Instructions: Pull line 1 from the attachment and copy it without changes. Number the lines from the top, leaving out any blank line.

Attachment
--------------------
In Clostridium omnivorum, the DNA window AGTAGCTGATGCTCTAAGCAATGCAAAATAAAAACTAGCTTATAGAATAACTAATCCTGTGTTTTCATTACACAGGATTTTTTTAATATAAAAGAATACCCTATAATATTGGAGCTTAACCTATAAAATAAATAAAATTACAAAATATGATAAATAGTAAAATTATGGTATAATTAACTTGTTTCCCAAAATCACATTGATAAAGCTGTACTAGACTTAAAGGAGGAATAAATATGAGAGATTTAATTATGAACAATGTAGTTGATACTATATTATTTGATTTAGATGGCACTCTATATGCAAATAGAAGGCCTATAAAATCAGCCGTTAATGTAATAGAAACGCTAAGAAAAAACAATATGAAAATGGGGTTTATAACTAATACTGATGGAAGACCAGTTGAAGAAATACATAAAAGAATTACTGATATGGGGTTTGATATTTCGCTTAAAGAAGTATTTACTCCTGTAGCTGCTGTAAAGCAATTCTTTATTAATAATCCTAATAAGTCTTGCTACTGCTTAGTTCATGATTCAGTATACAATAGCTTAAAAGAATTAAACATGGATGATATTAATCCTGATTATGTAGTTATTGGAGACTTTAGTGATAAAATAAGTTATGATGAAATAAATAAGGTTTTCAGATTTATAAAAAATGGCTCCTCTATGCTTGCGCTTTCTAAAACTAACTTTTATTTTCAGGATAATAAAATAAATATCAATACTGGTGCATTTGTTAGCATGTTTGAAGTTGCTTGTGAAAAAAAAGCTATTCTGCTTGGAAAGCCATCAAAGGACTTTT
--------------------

In Clostridium omnivorum, the DNA window AGTAGCTGATGCTCTAAGCAATGCAAAATAAAAACTAGCTTATAGAATAACTAATCCTGTGTTTTCATTACACAGGATTTTTTTAATATAAAAGAATACCCTATAATATTGGAGCTTAACCTATAAAATAAATAAAATTACAAAATATGATAAATAGTAAAATTATGGTATAATTAACTTGTTTCCCAAAATCACATTGATAAAGCTGTACTAGACTTAAAGGAGGAATAAATATGAGAGATTTAATTATGAACAATGTAGTTGATACTATATTATTTGATTTAGATGGCACTCTATATGCAAATAGAAGGCCTATAAAATCAGCCGTTAATGTAATAGAAACGCTAAGAAAAAACAATATGAAAATGGGGTTTATAACTAATACTGATGGAAGACCAGTTGAAGAAATACATAAAAGAATTACTGATATGGGGTTTGATATTTCGCTTAAAGAAGTATTTACTCCTGTAGCTGCTGTAAAGCAATTCTTTATTAATAATCCTAATAAGTCTTGCTACTGCTTAGTTCATGATTCAGTATACAATAGCTTAAAAGAATTAAACATGGATGATATTAATCCTGATTATGTAGTTATTGGAGACTTTAGTGATAAAATAAGTTATGATGAAATAAATAAGGTTTTCAGATTTATAAAAAATGGCTCCTCTATGCTTGCGCTTTCTAAAACTAACTTTTATTTTCAGGATAATAAAATAAATATCAATACTGGTGCATTTGTTAGCATGTTTGAAGTTGCTTGTGAAAAAAAAGCTATTCTGCTTGGAAAGCCATCAAAGGACTTTT